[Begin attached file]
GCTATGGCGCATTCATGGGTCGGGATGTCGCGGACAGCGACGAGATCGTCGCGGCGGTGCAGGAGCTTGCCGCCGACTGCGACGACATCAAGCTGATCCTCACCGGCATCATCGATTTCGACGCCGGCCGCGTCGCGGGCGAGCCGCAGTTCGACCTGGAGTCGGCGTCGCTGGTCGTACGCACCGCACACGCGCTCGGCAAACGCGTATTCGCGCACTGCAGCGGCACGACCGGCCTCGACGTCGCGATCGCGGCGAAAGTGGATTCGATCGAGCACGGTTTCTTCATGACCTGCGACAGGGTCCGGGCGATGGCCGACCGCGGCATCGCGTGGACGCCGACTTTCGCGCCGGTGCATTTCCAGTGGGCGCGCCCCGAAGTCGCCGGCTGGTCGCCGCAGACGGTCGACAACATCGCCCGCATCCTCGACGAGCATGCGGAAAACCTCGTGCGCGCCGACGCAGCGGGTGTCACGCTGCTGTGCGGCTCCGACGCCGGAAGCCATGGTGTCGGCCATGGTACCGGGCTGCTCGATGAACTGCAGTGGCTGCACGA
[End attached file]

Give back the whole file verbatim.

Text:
GCTATGGCGCATTCATGGGTCGGGATGTCGCGGACAGCGACGAGATCGTCGCGGCGGTGCAGGAGCTTGCCGCCGACTGCGACGACATCAAGCTGATCCTCACCGGCATCATCGATTTCGACGCCGGCCGCGTCGCGGGCGAGCCGCAGTTCGACCTGGAGTCGGCGTCGCTGGTCGTACGCACCGCACACGCGCTCGGCAAACGCGTATTCGCGCACTGCAGCGGCACGACCGGCCTCGACGTCGCGATCGCGGCGAAAGTGGATTCGATCGAGCACGGTTTCTTCATGACCTGCGACAGGGTCCGGGCGATGGCCGACCGCGGCATCGCGTGGACGCCGACTTTCGCGCCGGTGCATTTCCAGTGGGCGCGCCCCGAAGTCGCCGGCTGGTCGCCGCAGACGGTCGACAACATCGCCCGCATCCTCGACGAGCATGCGGAAAACCTCGTGCGCGCCGACGCAGCGGGTGTCACGCTGCTGTGCGGCTCCGACGCCGGAAGCCATGGTGTCGGCCATGGTACCGGGCTGCTCGATGAACTGCAGTGGCTGCACGA